Practice reciting your vowels (A, E, I, O, U) at different volumes. Practicing this with scales not only warms up your vocals, but it also helps with enunciation.
Exercising Your Cheer Voice
1. Enlist an adult with no cheer experience for this. Preferably someone who doesn't attend a ton of games or know the cheers super well.
Have the team go out onto the football field and stand where you'd stand during a game. Have the adult go up to the very top row of the stadium's student section and sit down with a notebook and a pen. Your coach calls a cheer. Your team responds with the called cheer. The coach will tell the adult in the stands to write down what she thinks you're saying and hands the notebook to the coach to read out loud.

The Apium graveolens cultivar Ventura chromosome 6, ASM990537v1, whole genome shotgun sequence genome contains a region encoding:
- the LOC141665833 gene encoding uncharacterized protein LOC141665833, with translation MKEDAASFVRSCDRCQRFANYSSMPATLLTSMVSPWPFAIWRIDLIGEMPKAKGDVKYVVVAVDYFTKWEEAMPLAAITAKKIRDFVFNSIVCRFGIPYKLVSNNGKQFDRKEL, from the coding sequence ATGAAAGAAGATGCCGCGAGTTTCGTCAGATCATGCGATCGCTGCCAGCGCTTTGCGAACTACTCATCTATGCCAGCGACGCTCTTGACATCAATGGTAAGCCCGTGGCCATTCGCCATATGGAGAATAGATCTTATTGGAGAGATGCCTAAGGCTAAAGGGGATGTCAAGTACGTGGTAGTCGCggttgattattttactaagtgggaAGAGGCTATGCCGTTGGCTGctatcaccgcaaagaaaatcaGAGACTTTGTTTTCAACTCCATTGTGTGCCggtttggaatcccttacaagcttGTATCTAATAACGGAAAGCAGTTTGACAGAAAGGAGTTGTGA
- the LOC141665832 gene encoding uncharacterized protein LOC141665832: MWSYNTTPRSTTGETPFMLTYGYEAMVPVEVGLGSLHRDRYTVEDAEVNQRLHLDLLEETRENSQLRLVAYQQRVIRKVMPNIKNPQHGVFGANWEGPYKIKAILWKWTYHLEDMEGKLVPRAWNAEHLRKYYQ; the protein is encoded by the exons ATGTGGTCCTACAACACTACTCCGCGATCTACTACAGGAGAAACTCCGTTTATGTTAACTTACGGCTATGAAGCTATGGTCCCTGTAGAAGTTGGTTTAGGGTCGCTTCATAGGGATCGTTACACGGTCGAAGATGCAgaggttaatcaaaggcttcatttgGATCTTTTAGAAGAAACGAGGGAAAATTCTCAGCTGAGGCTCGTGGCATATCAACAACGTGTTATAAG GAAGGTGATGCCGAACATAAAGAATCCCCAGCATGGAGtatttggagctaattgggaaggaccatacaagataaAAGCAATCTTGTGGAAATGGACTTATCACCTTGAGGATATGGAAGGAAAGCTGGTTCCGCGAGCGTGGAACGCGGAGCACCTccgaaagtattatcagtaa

The idea is that if you're not projecting, that person is generally going to think you're saying something other than what is actually being said. Or they're going to be like "I have no idea."
For example, the cheer might have a line that says: Blue. gold. white. These Cats are out of sight.
Team does that cheer. They're singing the words, they're yelling from the wrong place, not really enunciating. Or they're not loud enough at all and the person in the stands can't even hear them well enough to make out anything.
The person writes "Blue. gold. white. ????" The coach tells the team that the person at the top of the bleachers didn't even know the last line.
Hilarity ensues sometimes because that person at times fills in what they THINK is being said (because they can't understand) and it is way off.